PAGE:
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The First Steps in New Shoes

If you haven’t heard about it yet, Shoes is yet another ingenious brainchild of Ruby hacker extraordinaire _why. Here’s the project description from the website:

“Shoes is a tiny graphics toolkit, designed for beginners. But make no mistake: this is real programming. You can make real, colorful apps in Shoes.”

Since I’m always interested in multi-platform GUI toolkits (and everything _why does) I finally took some time and wrote my first Shoes application yesterday. So I now proudly present the Little Helper, a tiny application for people receiving hourly wages to calculate how much they make a month. To get a few things straight: this is not a great program. It’s not even a necessary program. Ok, it’s hardly a program, just a quick hack. But it was an excellent way to get a first impression of Shoes, which is as follows: As somebody who never worked with it before, it took me a very small amount of time and exactly 33 lines of code to have a working GUI application. No need to learn an interface builder or anything. I didn’t even really have to read the built-in documentation, looking at how other apps do stuff was enough.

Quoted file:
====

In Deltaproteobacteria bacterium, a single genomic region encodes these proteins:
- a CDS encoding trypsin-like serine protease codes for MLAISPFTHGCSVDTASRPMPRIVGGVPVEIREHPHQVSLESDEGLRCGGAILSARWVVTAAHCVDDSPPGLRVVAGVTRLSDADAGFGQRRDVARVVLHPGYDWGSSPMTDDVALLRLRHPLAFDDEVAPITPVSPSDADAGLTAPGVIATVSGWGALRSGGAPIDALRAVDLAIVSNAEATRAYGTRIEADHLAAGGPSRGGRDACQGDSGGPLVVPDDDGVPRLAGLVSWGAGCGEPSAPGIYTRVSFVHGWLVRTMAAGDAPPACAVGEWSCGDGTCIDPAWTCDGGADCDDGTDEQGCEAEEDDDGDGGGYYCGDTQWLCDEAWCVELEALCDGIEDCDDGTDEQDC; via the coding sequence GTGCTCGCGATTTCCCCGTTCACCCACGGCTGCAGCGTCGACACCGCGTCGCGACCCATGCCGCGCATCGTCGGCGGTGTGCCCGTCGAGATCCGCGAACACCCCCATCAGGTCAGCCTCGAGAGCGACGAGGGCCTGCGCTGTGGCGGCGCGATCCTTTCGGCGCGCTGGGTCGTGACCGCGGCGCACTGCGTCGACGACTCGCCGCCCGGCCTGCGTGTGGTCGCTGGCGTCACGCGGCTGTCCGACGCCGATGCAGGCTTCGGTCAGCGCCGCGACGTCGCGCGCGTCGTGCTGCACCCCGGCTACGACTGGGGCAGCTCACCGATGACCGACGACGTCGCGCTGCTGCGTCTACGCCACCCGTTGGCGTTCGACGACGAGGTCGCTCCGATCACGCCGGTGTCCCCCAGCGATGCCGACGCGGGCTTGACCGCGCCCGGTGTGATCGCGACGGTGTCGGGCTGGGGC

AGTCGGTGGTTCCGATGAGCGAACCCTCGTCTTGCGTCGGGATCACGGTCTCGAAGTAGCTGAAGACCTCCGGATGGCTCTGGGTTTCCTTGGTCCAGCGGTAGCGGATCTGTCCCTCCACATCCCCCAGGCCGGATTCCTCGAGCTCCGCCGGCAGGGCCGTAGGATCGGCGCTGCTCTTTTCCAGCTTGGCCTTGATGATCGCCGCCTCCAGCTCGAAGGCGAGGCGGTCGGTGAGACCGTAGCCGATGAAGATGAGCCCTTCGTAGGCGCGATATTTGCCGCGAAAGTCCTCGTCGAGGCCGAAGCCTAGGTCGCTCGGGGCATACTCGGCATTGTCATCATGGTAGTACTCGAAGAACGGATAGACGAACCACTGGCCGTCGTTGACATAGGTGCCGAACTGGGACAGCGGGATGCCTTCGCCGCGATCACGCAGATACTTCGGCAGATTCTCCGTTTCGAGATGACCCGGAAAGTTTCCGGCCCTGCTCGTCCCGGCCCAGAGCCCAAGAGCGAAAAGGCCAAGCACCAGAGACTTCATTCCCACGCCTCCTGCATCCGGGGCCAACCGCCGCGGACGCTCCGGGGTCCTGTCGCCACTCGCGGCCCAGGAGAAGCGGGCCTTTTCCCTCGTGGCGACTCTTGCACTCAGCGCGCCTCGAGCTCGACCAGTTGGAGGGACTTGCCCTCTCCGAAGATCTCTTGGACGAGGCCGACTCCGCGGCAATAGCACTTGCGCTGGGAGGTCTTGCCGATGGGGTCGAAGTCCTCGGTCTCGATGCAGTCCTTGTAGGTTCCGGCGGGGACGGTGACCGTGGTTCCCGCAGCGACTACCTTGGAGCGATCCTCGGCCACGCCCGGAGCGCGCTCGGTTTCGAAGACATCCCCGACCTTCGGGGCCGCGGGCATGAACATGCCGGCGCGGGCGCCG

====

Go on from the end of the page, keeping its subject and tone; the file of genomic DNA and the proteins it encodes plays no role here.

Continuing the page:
So how is my first impression of Shoes? Good, actually very good. While the toolkit is somewhat limited in controls (which is a feature, remember it’s a simple toolkit), it’s straight-forward and easy to pick up, so it’s definitely something I’ll consider for writing quick GUI apps. This blog is likely to see some more Shoes related posts in the near feature, since I signed up for RubyLearning’s upcoming Shoes course.

The Shoebox
waveninja’s 10 steps in Shoes